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GNOME on the Road; Rolling out the Red Carpet - page 3

Improving GNOME via Subscription

  • November 20, 2000
  • By Michael Hall

The next thing I had to deal with was getting pictures from the convention floor to my laptop for upload. I have a Canon S10 Powershot, which is supported by gphoto, the GNOME digital camera management software. You can find gphoto under Programs/Graphics in the menu bar.

gPhoto is very easy to set up: just visit the "Configure" menu, and select "Select Port-Camera Model." There's a drop-down menu of all the cameras supported. If you don't see yours listed, fire up a browser and check Google by searching for the name of your camera and gphoto: a lot of models have the same basic software under the hood. There are also buttons for each port your camera could be connected to. Check the table I provided if you're unsure of which one your camera is connected to.

Also under the "Configure" menu is the "Configure Camera" item. This allows you to set the transfer speed the camera works at. It's ok to set this for the highest value allowed (115,200) but you may experience some timeouts from time to time that mess up the transfers. On my desktop machine, this is never a problem. Some quirk in my laptop, however, forced me to set the speed at 38,400 to ensure smooth downloads.

gPhoto allows users to download an index of thumbnail images to preview before downloading the whole image. The index can be generated by selecting Camera/Download Index. Clicking once on the thumbnail of each image you want to download selects them, and clicking on Camera/Download Selected/Images offers the choice of either opening the images in a window under gPhoto or downloading them directly to your hard drive. gPhoto provides a suite of basic manipulation tools if you don't plan to do much with your photos.

gPhoto is pretty handy, and it's getting better. Though I used a plain serial connection on my trip, the version of gPhoto in CVS has USB support for my model, which will certainly make the process of grabbing photos much faster.

 

Dealing With Mail

At home, I have a fairly entrenched mail system built around fetchmail, procmail, and mutt. I decided to give Pronto a spin for mail for my trip because it has pretty easily configured filters and multiple POP3 accounts. I also knew that at the end of my trip, it would be a simple matter to export all my mail out of Pronto and into a single mbox file I could refilter through procmail.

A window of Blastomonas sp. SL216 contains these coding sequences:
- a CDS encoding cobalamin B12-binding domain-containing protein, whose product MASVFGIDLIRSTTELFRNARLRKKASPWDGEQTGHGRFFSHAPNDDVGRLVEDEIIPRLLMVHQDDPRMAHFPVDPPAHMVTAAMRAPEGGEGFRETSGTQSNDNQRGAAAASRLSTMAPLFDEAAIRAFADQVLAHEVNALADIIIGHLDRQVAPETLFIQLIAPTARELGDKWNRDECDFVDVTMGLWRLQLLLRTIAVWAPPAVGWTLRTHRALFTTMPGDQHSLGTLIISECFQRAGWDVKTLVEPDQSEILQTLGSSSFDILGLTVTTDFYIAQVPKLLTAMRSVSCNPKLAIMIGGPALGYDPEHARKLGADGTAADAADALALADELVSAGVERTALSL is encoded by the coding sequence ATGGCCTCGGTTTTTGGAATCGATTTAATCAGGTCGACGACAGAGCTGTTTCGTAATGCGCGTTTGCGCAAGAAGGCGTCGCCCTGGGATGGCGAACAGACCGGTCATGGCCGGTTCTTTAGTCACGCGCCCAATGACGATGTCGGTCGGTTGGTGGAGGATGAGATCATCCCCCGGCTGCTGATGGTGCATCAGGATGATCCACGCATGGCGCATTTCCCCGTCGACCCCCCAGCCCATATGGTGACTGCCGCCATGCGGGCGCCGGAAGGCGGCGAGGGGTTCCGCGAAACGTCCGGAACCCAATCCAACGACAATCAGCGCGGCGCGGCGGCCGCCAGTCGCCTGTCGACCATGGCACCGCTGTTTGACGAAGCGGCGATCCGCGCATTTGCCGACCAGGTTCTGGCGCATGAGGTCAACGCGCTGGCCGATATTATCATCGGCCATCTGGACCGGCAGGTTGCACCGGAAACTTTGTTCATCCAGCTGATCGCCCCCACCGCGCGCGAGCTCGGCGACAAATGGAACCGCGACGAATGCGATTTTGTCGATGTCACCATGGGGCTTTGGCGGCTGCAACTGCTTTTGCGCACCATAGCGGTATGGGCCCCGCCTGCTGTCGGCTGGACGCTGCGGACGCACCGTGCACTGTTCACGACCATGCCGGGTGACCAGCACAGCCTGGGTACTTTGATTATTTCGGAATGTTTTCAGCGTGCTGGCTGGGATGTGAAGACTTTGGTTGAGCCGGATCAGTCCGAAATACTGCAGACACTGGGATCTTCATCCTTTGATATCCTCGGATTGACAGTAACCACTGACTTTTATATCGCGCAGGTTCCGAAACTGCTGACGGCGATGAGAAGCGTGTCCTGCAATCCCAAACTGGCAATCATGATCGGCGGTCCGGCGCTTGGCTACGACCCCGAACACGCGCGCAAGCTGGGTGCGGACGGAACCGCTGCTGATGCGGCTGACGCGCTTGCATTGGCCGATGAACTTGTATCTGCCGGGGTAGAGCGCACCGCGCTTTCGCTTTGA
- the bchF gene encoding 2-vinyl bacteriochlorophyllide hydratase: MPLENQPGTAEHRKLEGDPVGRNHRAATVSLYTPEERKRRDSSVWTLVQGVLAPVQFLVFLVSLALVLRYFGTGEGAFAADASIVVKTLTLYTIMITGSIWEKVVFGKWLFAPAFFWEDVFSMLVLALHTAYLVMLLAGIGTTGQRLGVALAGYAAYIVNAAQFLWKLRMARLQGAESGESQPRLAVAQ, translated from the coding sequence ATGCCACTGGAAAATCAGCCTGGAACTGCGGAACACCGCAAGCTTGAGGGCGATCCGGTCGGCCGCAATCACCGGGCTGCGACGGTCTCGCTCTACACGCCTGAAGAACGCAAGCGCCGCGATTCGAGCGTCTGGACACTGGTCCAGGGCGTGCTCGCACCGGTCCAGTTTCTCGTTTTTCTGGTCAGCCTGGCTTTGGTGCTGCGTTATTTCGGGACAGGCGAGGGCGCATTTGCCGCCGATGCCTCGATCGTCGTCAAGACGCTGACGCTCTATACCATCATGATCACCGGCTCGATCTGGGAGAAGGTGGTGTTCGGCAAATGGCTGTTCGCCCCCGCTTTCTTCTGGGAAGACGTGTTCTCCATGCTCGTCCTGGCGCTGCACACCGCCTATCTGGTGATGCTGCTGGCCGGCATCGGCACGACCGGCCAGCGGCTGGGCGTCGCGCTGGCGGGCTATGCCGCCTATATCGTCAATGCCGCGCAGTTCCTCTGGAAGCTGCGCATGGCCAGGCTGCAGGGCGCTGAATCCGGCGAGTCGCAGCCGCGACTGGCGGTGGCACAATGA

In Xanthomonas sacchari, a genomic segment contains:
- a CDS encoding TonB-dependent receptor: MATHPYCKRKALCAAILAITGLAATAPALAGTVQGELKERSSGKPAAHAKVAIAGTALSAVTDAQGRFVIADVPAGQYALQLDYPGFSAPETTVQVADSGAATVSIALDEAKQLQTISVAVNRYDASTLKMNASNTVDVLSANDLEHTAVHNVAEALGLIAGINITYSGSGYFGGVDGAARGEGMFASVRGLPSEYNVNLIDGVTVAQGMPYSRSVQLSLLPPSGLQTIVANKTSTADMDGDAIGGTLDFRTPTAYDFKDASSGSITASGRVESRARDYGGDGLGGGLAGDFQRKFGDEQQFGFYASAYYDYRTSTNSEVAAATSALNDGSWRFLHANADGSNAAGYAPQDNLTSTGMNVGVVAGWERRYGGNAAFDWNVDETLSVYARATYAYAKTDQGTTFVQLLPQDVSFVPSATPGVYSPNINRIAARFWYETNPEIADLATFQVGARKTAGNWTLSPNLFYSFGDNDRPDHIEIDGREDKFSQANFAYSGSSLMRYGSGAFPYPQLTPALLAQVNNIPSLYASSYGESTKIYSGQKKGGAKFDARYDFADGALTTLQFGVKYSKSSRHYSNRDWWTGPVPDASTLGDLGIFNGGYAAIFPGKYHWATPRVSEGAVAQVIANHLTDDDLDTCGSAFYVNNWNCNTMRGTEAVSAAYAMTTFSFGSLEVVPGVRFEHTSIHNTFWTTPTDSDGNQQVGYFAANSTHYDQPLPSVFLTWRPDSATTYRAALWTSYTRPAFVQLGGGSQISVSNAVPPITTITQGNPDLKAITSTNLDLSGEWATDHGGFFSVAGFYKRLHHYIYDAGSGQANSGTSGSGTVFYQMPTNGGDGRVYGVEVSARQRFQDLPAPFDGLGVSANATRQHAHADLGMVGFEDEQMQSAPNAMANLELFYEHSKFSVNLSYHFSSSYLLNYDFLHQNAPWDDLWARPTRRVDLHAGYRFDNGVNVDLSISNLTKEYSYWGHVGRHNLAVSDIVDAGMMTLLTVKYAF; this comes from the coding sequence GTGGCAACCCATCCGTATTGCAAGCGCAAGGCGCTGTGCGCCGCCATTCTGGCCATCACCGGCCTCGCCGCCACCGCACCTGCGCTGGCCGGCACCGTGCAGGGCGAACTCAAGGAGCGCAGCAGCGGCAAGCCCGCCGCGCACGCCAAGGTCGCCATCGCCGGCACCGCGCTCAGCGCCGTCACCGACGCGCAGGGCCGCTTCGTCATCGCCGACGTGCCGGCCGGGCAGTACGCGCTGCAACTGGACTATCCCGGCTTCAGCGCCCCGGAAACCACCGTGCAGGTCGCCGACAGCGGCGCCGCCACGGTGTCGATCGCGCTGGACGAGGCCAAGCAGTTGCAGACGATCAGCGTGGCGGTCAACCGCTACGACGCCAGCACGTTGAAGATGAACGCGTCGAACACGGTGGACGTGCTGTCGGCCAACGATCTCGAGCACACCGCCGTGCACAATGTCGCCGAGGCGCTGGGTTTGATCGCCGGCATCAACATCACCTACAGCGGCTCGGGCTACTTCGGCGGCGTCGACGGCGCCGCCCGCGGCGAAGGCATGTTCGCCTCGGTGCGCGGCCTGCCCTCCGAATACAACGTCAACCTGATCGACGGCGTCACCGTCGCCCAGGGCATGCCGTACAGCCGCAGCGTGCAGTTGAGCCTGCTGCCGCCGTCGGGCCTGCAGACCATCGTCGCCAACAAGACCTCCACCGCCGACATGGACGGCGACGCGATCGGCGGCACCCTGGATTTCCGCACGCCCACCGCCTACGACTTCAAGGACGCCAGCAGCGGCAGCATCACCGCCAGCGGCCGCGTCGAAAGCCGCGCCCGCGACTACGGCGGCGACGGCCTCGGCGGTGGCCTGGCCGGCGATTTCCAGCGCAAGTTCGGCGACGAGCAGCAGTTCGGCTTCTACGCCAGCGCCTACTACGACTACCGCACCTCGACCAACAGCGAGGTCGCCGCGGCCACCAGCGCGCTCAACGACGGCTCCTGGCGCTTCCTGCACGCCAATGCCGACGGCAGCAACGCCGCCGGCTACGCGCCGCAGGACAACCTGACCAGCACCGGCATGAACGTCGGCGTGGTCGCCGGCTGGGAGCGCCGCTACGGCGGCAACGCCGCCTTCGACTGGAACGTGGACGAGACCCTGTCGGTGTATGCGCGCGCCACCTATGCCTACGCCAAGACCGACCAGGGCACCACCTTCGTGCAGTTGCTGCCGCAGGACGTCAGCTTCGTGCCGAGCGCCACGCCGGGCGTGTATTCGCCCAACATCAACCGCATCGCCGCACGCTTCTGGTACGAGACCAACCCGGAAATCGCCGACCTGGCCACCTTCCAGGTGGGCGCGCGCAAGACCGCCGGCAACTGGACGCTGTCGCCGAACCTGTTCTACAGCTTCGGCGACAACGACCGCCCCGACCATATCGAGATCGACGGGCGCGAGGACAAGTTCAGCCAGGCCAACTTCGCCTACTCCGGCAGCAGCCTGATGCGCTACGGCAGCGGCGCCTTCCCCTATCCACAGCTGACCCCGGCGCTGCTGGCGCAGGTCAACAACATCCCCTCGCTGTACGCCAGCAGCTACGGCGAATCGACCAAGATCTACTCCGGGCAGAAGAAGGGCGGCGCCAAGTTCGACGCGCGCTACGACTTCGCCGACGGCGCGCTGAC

Pronto shares a common background with CSCMail, which is in the process of moving toward being built around C instead of Perl. Users of one will be instantly familiar with the other.

One of the nice things about Pronto is that it has a fairly clever installation script that utilizes wget. It checks your system for the required Perl modules, and if you don't have them it fetches them and builds them on the spot. You can get the Pronto installer from the project www.muhri.net/pronto download page.

As I noted earlier, Pronto's big strength is filtering. It handles this on a level we don't often see with other mail clients, with support for the normal globbing characters many are used to, or full Perl regular expressions for people looking for fine control. It also features virtual folders, which allow you to search for keywords or expressions and "can" the search into a folder for easy access without having to move mail around between them. This is great for keeping tabs on certain authors across mailing lists or providing useful subcategories without splitting your mail too finely.

Pronto also supports mail "personalities," making it easy to maintain discrete mail accounts with the attendant reply-to's, signatures, and the like; and it remembers the people you respond to, adding them to its built-in address book.

If Pronto has a drawback, it's the speed at which the program operates without a specialized setup. It stores mail in a CSV file, but also allows users to store their mail in MySQL and Postgresql databases for faster access. If you have the inclination and patience to do this, and you're serious about using Pronto to its fullest, take the time to set up a database. I compared notes with another Pronto user at COMDEX, and he told me the difference in speed is remarkable. If you aren't the type to hold on to a ton of mail, it isn't as much of an issue: Pronto was comfortable during the length of my stay at COMDEX, but I wouldn't want to use it without a real database backend on the archives I have at home.

All told, though, Pronto was a nice piece of software. People who are waiting around for a GUI mail client under GNOME they can feel at home with should give it a look. Though I doubt I'll be switching mail clients until Evolution is a little further along, Pronto is the one I'd switch to and it will suit a lot of people who don't feel like sticking with Netscape's GUI client.

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